When the longest-running program in Chicago television history gets canceled, that's a shame. But when the show that replaces it is a worthless piece of crap, that's a crime.
Earlier this year, WMAQ-Channel 5 pulled the plug on "City Desk," the Sunday morning newsmaker interview show. Modeled after NBC's "Meet the Press," it had been airing in one form or another since 1952, featuring such esteemed panelists as John Chancellor, Len O'Connor, John Drieske, Jim Ruddle and Dick Kay. Most recently it was hosted by Carol Marin and Mary Ann Ahern as an extended segment on the Sunday morning news.
Never mind that "City Desk" was the last place on Channel 5 where serious issues and tough questions could be discussed in depth with public officials, political candidates and other newsmakers. And never mind that it was the last vestige of original programming from the NBC-owned station's glorious past as a crucible of the so-called Chicago School of Television.
"In this tough business climate, we must redirect our energies and resources to areas of highest impact and growth," Frank Whittaker, vice president of news and station manager at Channel 5, explained at the time both "City Desk" and the newscast in which it aired were eliminated.
So what did we get in its place? A fluffy, frothy concoction called "The Talk." Airing at 7:30 a.m. Sundays, it's a 30-minute hodgepodge of whatever the newsroom can throw together -- a roundup of world, national and local headlines seemingly chosen at random, taped pieces lifted from the previous week's newscasts, truncated interviews, in-studio chitchat with Channel 5 reporters, celebrity gossip, and shameless plugs for NBC programming and syndicated shows that run on the station.
I've seen almost every episode of "The Talk" since it debuted, and I still don't get the point.
The only good thing about the show is the host.
Marion Brooks, who anchors Channel 5's 4:30 p.m. weekday newscast, is a natural when it comes to fronting a talk show. A winning personality, she's bright, energetic and thoroughly engaging. Whether she's talking about mortgage lending practices or the romantic entanglements of Jon & Kate, Brooks comes off as confident, sincere and genuinely interested.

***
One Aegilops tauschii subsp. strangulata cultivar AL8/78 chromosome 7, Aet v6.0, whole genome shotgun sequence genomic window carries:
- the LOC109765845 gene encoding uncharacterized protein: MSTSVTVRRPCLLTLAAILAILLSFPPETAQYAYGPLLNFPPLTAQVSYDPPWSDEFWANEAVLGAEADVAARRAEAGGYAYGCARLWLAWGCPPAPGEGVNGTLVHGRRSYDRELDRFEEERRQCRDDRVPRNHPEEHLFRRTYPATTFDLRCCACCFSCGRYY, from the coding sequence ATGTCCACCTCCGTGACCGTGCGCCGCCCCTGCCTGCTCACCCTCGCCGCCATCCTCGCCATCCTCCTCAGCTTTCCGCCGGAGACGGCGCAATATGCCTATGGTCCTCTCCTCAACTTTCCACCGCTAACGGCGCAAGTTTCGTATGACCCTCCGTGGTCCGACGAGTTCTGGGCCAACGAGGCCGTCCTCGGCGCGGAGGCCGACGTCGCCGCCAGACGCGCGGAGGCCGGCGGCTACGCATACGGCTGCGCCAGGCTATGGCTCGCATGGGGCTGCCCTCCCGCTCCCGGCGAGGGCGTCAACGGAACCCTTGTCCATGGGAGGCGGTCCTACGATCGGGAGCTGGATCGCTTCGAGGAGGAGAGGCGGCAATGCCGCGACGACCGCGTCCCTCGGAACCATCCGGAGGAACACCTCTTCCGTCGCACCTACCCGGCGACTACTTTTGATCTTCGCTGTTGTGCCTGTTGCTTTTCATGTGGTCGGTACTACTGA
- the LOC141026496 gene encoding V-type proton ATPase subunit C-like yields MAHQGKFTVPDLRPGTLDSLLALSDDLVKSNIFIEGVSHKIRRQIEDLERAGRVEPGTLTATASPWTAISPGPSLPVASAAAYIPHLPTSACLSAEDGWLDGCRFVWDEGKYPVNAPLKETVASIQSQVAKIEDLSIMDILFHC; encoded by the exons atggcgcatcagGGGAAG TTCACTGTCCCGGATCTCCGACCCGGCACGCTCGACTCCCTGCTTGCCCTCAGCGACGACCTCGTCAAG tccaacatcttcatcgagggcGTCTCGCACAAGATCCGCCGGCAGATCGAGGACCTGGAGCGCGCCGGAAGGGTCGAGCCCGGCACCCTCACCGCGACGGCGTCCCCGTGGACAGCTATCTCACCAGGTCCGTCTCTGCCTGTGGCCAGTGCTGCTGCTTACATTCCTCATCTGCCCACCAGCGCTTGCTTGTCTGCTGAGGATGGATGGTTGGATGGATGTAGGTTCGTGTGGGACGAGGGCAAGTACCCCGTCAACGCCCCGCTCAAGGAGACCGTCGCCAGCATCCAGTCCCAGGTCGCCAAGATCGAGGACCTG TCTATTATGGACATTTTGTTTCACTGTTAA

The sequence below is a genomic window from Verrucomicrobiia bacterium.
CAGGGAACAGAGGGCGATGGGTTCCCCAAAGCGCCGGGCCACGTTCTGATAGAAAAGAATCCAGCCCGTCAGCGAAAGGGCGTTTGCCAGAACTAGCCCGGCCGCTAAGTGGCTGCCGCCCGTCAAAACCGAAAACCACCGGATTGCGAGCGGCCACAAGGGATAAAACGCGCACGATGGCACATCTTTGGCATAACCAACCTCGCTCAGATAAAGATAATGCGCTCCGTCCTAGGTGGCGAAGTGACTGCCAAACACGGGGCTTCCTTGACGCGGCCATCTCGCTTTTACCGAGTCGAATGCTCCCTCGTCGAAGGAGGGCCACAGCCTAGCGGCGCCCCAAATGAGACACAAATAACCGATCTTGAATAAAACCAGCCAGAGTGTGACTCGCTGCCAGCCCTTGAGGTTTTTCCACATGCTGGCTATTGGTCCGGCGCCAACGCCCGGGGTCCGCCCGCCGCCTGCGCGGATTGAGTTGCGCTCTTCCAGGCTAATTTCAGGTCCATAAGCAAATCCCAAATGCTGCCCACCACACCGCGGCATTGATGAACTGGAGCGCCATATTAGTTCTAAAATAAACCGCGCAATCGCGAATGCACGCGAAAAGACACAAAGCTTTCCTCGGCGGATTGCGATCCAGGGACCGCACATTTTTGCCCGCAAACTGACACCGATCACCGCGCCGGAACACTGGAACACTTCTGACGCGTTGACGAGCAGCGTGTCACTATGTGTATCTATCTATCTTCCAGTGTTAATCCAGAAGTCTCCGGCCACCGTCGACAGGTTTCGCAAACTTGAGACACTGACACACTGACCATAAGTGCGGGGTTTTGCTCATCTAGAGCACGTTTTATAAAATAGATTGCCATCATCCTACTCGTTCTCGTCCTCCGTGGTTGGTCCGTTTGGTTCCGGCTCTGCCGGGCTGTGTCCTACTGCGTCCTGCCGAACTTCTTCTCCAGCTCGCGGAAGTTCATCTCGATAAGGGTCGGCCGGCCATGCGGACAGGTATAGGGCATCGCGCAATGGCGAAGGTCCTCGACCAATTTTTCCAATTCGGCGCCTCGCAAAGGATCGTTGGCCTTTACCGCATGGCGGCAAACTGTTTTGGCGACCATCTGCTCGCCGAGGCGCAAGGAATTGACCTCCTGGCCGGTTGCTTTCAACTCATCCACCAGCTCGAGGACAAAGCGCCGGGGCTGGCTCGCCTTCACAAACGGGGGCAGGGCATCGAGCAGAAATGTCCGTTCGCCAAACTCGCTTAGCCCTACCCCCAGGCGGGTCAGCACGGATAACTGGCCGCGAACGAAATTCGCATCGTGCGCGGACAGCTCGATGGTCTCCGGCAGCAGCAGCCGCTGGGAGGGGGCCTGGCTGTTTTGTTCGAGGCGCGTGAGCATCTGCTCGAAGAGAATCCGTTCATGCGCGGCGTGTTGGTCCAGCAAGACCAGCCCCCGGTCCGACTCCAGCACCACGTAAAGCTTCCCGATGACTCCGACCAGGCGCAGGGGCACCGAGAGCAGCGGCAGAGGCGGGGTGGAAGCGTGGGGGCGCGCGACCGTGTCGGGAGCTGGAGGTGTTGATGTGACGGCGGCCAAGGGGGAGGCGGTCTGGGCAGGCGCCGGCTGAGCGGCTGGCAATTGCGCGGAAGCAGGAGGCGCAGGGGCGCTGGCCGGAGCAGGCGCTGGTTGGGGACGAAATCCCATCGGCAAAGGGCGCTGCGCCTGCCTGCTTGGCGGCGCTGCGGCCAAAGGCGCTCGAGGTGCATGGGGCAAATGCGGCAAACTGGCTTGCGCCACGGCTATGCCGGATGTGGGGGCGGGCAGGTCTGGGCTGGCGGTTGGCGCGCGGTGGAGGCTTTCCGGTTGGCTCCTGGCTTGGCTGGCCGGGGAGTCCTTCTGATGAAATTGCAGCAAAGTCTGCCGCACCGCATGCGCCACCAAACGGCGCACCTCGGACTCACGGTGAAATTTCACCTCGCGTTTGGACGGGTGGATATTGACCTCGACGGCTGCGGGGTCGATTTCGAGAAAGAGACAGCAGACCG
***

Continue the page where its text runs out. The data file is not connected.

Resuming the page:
In fact, I would argue that she's better in a talk show environment than on a traditional newscast, where her tendency to editorialize after every story can be grating. But on "The Talk," even when she goes all Oprah on us, it's OK: "We're glad that you're healthy and out," Brooks told a Chicago teen who'd been wrongly arrested for the fatal beating of Fenger High School student Derrion Albert. "And good luck with the recovery, because it's gonna take some time for an emotional recovery. So I'm glad that you all have each other." At least she didn't give the boy and his mother a hug.
As charming as she is, though, Brooks is hampered by a horrible format and a ridiculous taping regimen. Because the show is recorded two days before it airs, what passes for news on "The Talk" often is outdated. On one show last month, Brooks was seen telling viewers "thank goodness" the Colorado Balloon Boy had been found safe at home, and adding that "investigators say they don't believe it was a hoax" -- more than 12 hours after police announced they were filing charges against the family.
It's no real surprise that Channel 5 would turn its back on its heritage as an enterprise responsible for creating entire genres of programming on shoestring budgets -- from "Garroway at Large" and "Studs' Place" to "Kukla, Fran and Ollie" and "Ding Dong School." As far as I recall, current management never even issued a press release or ran a single promo to acknowledge the station's 50th anniversary in 1998 or its 60th‚ last year.
Nevertheless, it's sad to think that an institution once renowned throughout the world for innovation and creativity in local programming would so easily abandon the nearly 60-year legacy of "City Desk" for the mediocrity of‚ "The Talk."
With the impending takeover of NBC Universal by cable giant Comcast Corp., the Peacock Network is destined to stray even farther from its roots. "Without NBC, there wouldn't be broadcasting as we know it," Chicago media sage and scholar Wally Podrazik said the other day. By the same token, without the pioneering contributions of WMAQ-TV, there wouldn't be an NBC as we know it. But in both cases, all that's left are faded memories.